AMANPOUR: Let me just ask also, because obviously, so much has changed and it's obvious to say that, but in 200 years -- could the framers have ever imagined assault weapons or violent video games or whatever, when it was written, not in stone, on parchment -- what about for instance this very contentious Second Amendment, which is also the hot potato in today's political world? It was for regulated militias, but also it was also pre -- it was in the time of the musket.
STENGEL: It was. In fact, George Washington, I believe in 1791, signed a bill asking Americans to buy muskets and buy ammunition. I think the Second Amendment is one of those issues where the way it's been interpreted over 200 years affects exactly the way it is now.
I don't know that anybody really knows the exact meaning of the Second Amendment, in terms of what is absolutely -- what the clear intent of the framers was. In fact, I would argue that whatever that was, it's been adapted to this new world that we're living in now. So if we're talking about the Second Amendment or we're talking about the War Powers Act, George Washington would not have known what to do about whether drone warfare qualifies as an act of military engagement and therefore engages the War Powers Act. The War Powers Act itself may be unconstitutional. It has never been tested in the Supreme Court.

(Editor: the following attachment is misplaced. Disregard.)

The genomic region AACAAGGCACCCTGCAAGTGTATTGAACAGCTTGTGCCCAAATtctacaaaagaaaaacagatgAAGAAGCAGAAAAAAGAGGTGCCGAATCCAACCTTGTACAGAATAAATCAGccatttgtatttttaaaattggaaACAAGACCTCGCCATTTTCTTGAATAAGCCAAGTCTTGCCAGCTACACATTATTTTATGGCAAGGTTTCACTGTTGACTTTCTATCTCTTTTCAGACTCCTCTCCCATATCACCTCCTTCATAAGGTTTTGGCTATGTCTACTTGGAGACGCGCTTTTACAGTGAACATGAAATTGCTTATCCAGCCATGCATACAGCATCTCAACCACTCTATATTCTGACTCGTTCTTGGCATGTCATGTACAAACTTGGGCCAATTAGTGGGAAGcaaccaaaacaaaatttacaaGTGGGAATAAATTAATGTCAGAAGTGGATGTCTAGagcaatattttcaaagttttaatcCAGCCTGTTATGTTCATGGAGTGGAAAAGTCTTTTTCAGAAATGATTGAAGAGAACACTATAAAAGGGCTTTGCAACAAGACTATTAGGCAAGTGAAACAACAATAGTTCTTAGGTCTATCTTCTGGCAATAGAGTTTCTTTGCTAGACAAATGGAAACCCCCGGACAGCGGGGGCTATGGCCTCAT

WILL: In the first decade of the 21st century, that 18th century amendment, Second Amendment, pertaining to bearing arms, was settled in this sense -- the Supreme Court finally said, based on extraordinary scholarship on both sides, that it does protect an individual right, not the collective right of militias.
The founding fathers didn't know anything about telephones, but they did say in the fourth Amendment that we should be protected from unreasonable searches and seizures, and the court applying the values of the framers, applied that to wiretaps, and a whole set of law has evolved around that. So the fact that the framers didn't envision a particular technology by no means disqualifies what they wrote from being applied to modern conditions.
DYSON: See, here we are agreeing, finally.
DYSON: Because the point is that they couldn't have anticipated things that they didn't know existed. So as a result of that, it leaves -- it's left up to us to interpret what they meant.
See, I think that the Constitution is like the Bible. And some Christians' relationship to the Bible. Some people are literalists, so they think every I must be dotted, every T must be crossed, and they believe in the literal interpretation of the word. Some are more liberal and progressive in thinking that this is a suggestion about the moral content of one's identity, that one must not adhere strictly to that. But we, in light of those constitutional values, can interpret them and apply them in ways that I think are edifying, and we have to make arguments about that. We can't assume we know the one-to-one correlation between the founding fathers, the Constitution and what we do today.